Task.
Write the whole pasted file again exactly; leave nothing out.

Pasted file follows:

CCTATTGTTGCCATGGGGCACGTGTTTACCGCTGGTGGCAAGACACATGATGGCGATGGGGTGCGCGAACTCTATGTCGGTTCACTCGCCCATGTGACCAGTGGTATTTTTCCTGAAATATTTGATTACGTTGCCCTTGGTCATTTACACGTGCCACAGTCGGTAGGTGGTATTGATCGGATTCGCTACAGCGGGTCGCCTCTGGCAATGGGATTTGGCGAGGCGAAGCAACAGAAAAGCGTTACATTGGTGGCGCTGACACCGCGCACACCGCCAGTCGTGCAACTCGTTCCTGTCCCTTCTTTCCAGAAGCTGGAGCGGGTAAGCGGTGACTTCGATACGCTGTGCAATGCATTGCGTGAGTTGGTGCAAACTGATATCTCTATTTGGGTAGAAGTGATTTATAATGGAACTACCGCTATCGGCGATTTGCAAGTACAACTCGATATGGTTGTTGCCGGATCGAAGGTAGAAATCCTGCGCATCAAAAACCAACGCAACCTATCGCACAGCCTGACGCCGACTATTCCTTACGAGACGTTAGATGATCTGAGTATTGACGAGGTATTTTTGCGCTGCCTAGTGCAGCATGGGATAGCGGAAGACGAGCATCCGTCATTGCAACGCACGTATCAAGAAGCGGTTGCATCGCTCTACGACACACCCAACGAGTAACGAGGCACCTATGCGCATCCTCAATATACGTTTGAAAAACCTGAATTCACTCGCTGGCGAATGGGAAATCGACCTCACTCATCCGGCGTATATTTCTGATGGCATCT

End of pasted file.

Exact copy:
CCTATTGTTGCCATGGGGCACGTGTTTACCGCTGGTGGCAAGACACATGATGGCGATGGGGTGCGCGAACTCTATGTCGGTTCACTCGCCCATGTGACCAGTGGTATTTTTCCTGAAATATTTGATTACGTTGCCCTTGGTCATTTACACGTGCCACAGTCGGTAGGTGGTATTGATCGGATTCGCTACAGCGGGTCGCCTCTGGCAATGGGATTTGGCGAGGCGAAGCAACAGAAAAGCGTTACATTGGTGGCGCTGACACCGCGCACACCGCCAGTCGTGCAACTCGTTCCTGTCCCTTCTTTCCAGAAGCTGGAGCGGGTAAGCGGTGACTTCGATACGCTGTGCAATGCATTGCGTGAGTTGGTGCAAACTGATATCTCTATTTGGGTAGAAGTGATTTATAATGGAACTACCGCTATCGGCGATTTGCAAGTACAACTCGATATGGTTGTTGCCGGATCGAAGGTAGAAATCCTGCGCATCAAAAACCAACGCAACCTATCGCACAGCCTGACGCCGACTATTCCTTACGAGACGTTAGATGATCTGAGTATTGACGAGGTATTTTTGCGCTGCCTAGTGCAGCATGGGATAGCGGAAGACGAGCATCCGTCATTGCAACGCACGTATCAAGAAGCGGTTGCATCGCTCTACGACACACCCAACGAGTAACGAGGCACCTATGCGCATCCTCAATATACGTTTGAAAAACCTGAATTCACTCGCTGGCGAATGGGAAATCGACCTCACTCATCCGGCGTATATTTCTGATGGCATCT